DOI: http://dx.doi.org/10.18203/2319-2003.ijbcp20185085

Analysis of spontaneously reported cutaneous adverse drug reactions in a tertiary care teaching hospital in South India

Vijaya Chandra Reddy Konda, Sree Surya Durga Devi Pilla, A. Surekha, K. R. Subash, K. Umamaheswara Rao

Abstract


Background: Skin is the most common organ involved in adverse reactions due to drugs. With newer drugs released into market every year, there is changing pattern of the reported cutaneous adverse drug reactions (ADRs). In order to ensure safer use of medicines in patients, there is need for continuous monitoring of ADRs. This is a retrospective study to analyse spontaneously reported cutaneous ADRs.

Methods: All the cutaneous ADRs reported between January 2017 and September 2018 were analysed for clinical patterns, suspected medications, causality, severity and preventability.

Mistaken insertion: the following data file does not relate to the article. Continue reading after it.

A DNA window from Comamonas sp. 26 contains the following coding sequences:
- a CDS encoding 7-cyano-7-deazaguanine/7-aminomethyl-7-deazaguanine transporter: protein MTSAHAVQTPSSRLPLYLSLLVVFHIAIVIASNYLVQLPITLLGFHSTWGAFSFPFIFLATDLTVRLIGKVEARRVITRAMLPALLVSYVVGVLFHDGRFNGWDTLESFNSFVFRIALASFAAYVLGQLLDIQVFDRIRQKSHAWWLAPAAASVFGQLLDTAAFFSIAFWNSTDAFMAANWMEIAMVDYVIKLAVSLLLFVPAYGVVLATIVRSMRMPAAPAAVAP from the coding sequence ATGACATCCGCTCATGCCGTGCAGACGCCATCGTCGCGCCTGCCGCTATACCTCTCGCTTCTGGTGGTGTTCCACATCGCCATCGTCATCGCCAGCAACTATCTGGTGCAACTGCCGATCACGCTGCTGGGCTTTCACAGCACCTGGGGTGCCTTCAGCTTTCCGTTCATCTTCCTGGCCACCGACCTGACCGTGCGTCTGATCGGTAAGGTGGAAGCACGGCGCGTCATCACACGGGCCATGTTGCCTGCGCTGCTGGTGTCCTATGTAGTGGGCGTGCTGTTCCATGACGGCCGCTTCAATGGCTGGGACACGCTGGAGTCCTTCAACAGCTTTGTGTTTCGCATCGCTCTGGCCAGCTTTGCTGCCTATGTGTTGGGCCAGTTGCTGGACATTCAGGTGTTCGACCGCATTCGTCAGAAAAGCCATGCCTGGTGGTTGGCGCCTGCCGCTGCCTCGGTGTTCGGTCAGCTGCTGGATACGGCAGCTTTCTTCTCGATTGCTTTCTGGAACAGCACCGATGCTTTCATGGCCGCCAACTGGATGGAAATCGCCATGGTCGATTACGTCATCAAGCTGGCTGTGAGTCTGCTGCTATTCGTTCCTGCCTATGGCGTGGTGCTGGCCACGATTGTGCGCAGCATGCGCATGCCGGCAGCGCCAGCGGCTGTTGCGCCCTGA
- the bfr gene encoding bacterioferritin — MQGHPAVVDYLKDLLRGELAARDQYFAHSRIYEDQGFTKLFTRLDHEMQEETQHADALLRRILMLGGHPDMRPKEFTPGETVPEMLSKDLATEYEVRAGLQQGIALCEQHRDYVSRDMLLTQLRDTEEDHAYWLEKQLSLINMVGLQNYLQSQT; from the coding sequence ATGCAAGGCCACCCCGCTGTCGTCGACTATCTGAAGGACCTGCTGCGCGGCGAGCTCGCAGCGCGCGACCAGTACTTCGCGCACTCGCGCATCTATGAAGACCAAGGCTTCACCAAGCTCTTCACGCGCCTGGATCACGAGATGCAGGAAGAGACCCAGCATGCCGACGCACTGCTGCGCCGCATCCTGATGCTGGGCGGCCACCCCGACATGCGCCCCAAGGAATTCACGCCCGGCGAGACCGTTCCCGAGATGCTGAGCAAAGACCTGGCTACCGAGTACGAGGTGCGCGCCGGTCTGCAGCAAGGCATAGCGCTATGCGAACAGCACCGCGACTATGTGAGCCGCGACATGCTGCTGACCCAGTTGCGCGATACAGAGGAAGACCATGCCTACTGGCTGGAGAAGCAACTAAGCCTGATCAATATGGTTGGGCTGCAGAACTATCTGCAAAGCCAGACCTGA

Results: Of the 1035 reports received during the study period, 232 (22.41%) included cutaneous reactions. 113 (48.7%) were male and 119 (51.29%) were female. Maculopapular rash 70 (30.17%), pruritus 31 (13.36%), palmar plantar erythrodysesthesia 30 (12.93%), acne 19 (8.19%), urticaria 16 (6.89%) and fixed drug eruptions (FDE) 13 (5.6%) were the common clinical patterns. Antimicrobial agents followed by anticancer drugs, nonsteroidal anti-inflammatory drugs (NSAIDs), hormones and related drugs, and antiepileptic drugs were the common suspected group of drugs. Causality assessment as done by WHO-UMC scale showed that 3 (1.29%) were certainly related, 174 (75%) were probably related and 55 (23.7%) were possibly related to the suspected medication.

Conclusions: Cutaneous ADRs are most frequently reported ADRs in the present study. With newer drugs released into market, there is a need for continuous monitoring of use of drugs to promote safer use of medicines in patients.


Keywords


Adverse drug reaction monitoring centre, Cutaneous adverse drug reactions, Causality, Pharmacovigilance

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